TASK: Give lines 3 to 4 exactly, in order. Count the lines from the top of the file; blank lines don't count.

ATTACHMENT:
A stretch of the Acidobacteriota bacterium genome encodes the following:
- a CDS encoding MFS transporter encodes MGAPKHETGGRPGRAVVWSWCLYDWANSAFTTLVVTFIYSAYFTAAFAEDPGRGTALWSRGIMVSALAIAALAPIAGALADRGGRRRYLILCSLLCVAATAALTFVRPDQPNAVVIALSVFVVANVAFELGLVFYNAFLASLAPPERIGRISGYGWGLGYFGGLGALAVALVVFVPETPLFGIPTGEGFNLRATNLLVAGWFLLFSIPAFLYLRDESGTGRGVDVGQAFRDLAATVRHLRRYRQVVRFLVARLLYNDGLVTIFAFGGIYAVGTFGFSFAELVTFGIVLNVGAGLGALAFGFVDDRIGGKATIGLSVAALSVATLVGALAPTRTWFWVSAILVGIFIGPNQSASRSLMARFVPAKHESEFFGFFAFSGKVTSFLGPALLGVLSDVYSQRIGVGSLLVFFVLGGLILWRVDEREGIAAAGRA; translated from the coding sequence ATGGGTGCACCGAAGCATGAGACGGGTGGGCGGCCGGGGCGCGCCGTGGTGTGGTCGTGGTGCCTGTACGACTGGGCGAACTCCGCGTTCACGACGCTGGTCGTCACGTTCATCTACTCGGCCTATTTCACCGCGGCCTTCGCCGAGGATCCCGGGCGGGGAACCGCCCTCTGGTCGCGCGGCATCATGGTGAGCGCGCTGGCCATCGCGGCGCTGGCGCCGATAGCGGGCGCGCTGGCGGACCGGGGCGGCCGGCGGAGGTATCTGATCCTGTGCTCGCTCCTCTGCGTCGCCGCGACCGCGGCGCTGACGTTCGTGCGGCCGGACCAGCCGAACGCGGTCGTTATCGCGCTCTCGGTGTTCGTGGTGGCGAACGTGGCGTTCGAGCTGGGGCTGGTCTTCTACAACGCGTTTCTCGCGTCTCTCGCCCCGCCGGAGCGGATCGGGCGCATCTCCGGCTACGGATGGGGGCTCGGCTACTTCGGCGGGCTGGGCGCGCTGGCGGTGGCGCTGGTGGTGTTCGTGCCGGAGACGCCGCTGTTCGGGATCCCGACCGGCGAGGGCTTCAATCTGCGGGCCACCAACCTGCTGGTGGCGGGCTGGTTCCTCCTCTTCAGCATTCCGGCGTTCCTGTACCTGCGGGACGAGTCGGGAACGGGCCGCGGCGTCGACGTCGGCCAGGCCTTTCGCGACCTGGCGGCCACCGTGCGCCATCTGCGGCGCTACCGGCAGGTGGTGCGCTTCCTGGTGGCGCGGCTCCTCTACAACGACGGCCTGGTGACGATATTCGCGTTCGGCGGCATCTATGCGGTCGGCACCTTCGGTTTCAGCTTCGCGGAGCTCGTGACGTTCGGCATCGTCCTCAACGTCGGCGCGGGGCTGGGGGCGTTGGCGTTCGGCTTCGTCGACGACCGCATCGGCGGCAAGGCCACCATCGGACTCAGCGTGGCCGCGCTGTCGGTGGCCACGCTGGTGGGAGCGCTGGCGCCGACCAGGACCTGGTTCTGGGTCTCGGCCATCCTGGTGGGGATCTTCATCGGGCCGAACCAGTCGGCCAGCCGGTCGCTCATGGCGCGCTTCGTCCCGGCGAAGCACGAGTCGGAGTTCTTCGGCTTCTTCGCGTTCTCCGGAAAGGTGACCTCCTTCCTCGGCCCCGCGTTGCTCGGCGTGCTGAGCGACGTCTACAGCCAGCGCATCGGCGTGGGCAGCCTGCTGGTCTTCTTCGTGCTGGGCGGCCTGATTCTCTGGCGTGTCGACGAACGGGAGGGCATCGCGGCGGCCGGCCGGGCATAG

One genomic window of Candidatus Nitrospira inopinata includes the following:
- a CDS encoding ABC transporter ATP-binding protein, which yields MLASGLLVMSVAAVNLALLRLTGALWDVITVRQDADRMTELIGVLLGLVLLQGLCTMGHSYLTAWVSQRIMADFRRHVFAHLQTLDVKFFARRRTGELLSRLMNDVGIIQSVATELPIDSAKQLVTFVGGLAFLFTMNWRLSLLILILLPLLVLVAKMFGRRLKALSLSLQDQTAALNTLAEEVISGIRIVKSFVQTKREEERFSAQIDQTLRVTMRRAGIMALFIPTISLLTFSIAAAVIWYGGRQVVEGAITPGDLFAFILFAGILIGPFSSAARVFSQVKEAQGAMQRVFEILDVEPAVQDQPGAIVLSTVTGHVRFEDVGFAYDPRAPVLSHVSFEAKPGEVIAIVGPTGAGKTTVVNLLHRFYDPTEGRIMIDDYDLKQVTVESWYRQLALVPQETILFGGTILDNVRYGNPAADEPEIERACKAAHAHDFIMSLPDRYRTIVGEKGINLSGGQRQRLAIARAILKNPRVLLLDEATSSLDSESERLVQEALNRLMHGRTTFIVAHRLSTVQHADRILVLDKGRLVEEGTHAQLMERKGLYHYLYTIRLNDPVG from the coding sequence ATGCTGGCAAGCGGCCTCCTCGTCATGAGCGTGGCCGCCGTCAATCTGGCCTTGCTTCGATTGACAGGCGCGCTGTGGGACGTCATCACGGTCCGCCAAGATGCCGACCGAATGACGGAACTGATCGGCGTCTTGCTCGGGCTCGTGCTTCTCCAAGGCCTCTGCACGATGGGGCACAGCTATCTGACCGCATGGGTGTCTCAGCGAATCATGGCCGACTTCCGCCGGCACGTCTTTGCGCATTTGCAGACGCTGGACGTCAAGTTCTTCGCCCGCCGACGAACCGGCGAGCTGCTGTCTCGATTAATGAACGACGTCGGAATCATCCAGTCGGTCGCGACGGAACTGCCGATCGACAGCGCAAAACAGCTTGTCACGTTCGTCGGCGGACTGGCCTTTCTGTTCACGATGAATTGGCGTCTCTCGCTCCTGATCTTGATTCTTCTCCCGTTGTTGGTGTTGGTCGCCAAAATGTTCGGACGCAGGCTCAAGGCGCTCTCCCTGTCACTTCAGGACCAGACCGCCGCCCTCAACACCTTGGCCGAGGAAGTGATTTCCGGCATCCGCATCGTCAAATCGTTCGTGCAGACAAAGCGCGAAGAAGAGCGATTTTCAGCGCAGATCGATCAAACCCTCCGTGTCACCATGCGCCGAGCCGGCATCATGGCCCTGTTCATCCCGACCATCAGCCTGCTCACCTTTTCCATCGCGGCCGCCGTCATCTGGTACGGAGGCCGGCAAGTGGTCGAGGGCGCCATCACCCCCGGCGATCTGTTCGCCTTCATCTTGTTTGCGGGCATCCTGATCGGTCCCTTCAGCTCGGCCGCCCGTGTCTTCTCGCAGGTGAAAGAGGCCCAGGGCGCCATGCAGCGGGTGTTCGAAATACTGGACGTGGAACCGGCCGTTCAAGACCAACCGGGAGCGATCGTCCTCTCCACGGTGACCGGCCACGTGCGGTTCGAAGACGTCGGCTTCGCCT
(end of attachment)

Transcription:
One genomic window of Candidatus Nitrospira inopinata includes the following:
- a CDS encoding ABC transporter ATP-binding protein, which yields MLASGLLVMSVAAVNLALLRLTGALWDVITVRQDADRMTELIGVLLGLVLLQGLCTMGHSYLTAWVSQRIMADFRRHVFAHLQTLDVKFFARRRTGELLSRLMNDVGIIQSVATELPIDSAKQLVTFVGGLAFLFTMNWRLSLLILILLPLLVLVAKMFGRRLKALSLSLQDQTAALNTLAEEVISGIRIVKSFVQTKREEERFSAQIDQTLRVTMRRAGIMALFIPTISLLTFSIAAAVIWYGGRQVVEGAITPGDLFAFILFAGILIGPFSSAARVFSQVKEAQGAMQRVFEILDVEPAVQDQPGAIVLSTVTGHVRFEDVGFAYDPRAPVLSHVSFEAKPGEVIAIVGPTGAGKTTVVNLLHRFYDPTEGRIMIDDYDLKQVTVESWYRQLALVPQETILFGGTILDNVRYGNPAADEPEIERACKAAHAHDFIMSLPDRYRTIVGEKGINLSGGQRQRLAIARAILKNPRVLLLDEATSSLDSESERLVQEALNRLMHGRTTFIVAHRLSTVQHADRILVLDKGRLVEEGTHAQLMERKGLYHYLYTIRLNDPVG from the coding sequence ATGCTGGCAAGCGGCCTCCTCGTCATGAGCGTGGCCGCCGTCAATCTGGCCTTGCTTCGATTGACAGGCGCGCTGTGGGACGTCATCACGGTCCGCCAAGATGCCGACCGAATGACGGAACTGATCGGCGTCTTGCTCGGGCTCGTGCTTCTCCAAGGCCTCTGCACGATGGGGCACAGCTATCTGACCGCATGGGTGTCTCAGCGAATCATGGCCGACTTCCGCCGGCACGTCTTTGCGCATTTGCAGACGCTGGACGTCAAGTTCTTCGCCCGCCGACGAACCGGCGAGCTGCTGTCTCGATTAATGAACGACGTCGGAATCATCCAGTCGGTCGCGACGGAACTGCCGATCGACAGCGCAAAACAGCTTGTCACGTTCGTCGGCGGACTGGCCTTTCTGTTCACGATGAATTGGCGTCTCTCGCTCCTGATCTTGATTCTTCTCCCGTTGTTGGTGTTGGTCGCCAAAATGTTCGGACGCAGGCTCAAGGCGCTCTCCCTGTCACTTCAGGACCAGACCGCCGCCCTCAACACCTTGGCCGAGGAAGTGATTTCCGGCATCCGCATCGTCAAATCGTTCGTGCAGACAAAGCGCGAAGAAGAGCGATTTTCAGCGCAGATCGATCAAACCCTCCGTGTCACCATGCGCCGAGCCGGCATCATGGCCCTGTTCATCCCGACCATCAGCCTGCTCACCTTTTCCATCGCGGCCGCCGTCATCTGGTACGGAGGCCGGCAAGTGGTCGAGGGCGCCATCACCCCCGGCGATCTGTTCGCCTTCATCTTGTTTGCGGGCATCCTGATCGGTCCCTTCAGCTCGGCCGCCCGTGTCTTCTCGCAGGTGAAAGAGGCCCAGGGCGCCATGCAGCGGGTGTTCGAAATACTGGACGTGGAACCGGCCGTTCAAGACCAACCGGGAGCGATCGTCCTCTCCACGGTGACCGGCCACGTGCGGTTCGAAGACGTCGGCTTCGCCT